The Modern-day Aspirationals
The use of symbols to show social position has been with us since the start of civilization. Owning scarce materials and using them are symbols that show class membership. Status symbols separate the actual rich from those who only aspire to be rich; known today as the “aspirationals.”
Time has not changed the desire for status. The social and economic changes in the 21st century altered material consumption, consumer behavior, the meaning of status and how people achieve it.
In trying to imitate the rich, aspirationals focus on the appearance of what they believe is the lifestyle of the actual rich. To make things worse, the media takes advantage of the consumers’ aspiration for a wealthy lifestyle and strong sense of status through advertising.
One can become wealthy through the compulsion to work, but at a price. The overworked and busy lifestyle has become the aspirationals’ status symbol. Unknown to the aspirationals, the increase in wealth does not buy them happiness.
The fact is, the busy life robs them of the freedom of a leisurely lifestyle, which the rich enjoy. Contrary to common belief, the rich are the way they are because they can relax and enjoy everything life has to offer. They do not spend money on material things. Until the aspirationals realize how wrong their lifestyle is, financial freedom will remain a dream to them.
Aspirationals – the New Elite
Before the industrial revolution, the wealthy elite or the leisure class dominated society’s top echelon. It was then easy to distinguish the rich from the less-affluent members of society; the leisure class established their social and economic status through their possession of material goods.
Those at the lower end of the economic class imitated the habit and lifestyle of the rich. The desire to appear rich prompted a disposition towards materialism which was often wasteful, irrational, and beyond their means.
The imitation of the rich through conspicuous consumption manifests the importance attached to social status rather than the value of the object.
The advent of the Industrial Revolution, however, changed consumer behavior and the forms of material consumption. The manufacturing introduced led to the rise of the middle class and the reduced cost of manufactured goods. The middle class who accumulated wealth through meritocracy and cultural capital became the new elite – the aspirationals.
The rise of the new elite introduced an aspirational lifestyle with a new set of values and norms. The aspirationals worked for long hours, changing the dynamics of work. They held a different outlook on leisure, consumer behavior, and material consumption.
The distribution of authentic goods made possible by mechanization and specialization allowed the new elite to acquire property. With the accumulated wealth, they now have available disposable income with which to buy status through the acquisition of conspicuous goods.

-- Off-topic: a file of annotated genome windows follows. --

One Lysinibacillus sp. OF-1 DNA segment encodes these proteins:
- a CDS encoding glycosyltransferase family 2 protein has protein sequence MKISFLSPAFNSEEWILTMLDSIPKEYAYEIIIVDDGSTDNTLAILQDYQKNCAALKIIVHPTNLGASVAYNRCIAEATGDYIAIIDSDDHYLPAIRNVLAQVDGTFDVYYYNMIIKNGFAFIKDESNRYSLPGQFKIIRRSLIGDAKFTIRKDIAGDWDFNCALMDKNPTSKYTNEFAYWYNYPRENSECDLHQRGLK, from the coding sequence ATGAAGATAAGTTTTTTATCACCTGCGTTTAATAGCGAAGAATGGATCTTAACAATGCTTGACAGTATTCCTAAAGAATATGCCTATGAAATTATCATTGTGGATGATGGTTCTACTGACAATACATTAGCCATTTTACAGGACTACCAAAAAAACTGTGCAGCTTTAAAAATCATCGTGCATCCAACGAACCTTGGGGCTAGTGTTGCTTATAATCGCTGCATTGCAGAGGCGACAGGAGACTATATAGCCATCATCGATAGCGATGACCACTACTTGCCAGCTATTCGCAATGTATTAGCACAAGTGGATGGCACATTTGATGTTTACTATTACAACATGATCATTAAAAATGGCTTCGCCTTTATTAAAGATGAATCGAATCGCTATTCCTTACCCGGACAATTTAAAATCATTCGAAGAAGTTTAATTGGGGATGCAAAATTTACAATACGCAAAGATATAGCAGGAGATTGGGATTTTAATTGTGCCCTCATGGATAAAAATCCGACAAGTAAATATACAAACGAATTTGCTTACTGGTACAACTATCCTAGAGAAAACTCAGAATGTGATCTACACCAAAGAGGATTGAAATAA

A new aspect of the aspirational lifestyle is the appearance of “business.” Aspirationals work long hours, sending the message that time is valuable. This has the effect of reducing leisure time. Being busy and the lack of time for leisure have become the new status symbols.
The hectic way of life is contrary to the time when the Aristocratic elite occupied the top of the social class. The Aristocratic life of taking time off for leisure was indicative of wealth and social position. You could still see the taking of leisure today in TV shows like the Lifestyle of the Rich and the Famous.
Valuing productivity and busyness over leisure changed the aspirational’s lifestyle. The need for efficiency and productivity kept them busy even when on vacation, making the “to-do list” even when they are at rest.
The effect is for people to feel guilty when they take the time off for relaxation. But, in the long run, they regret missing out on leisure activities.
The Media and the Aspirational Lifestyle
The media is another force which contributed to the status consumption of the new elite. The media has a profound influence on consumer tastes and trends. The media spreads images of the lifestyle of the rich as something to emulate, which cultivates a new behavior of the middle-class consumers.
Marketers promote their brand by presenting individuals with the desired qualities their target consumers seek. For instance, strong athletes for the energy drink or beautiful women for the skin care. The purpose of the aspirational advertising is to present reference groups that are glamorous and accessible by buying and using their product.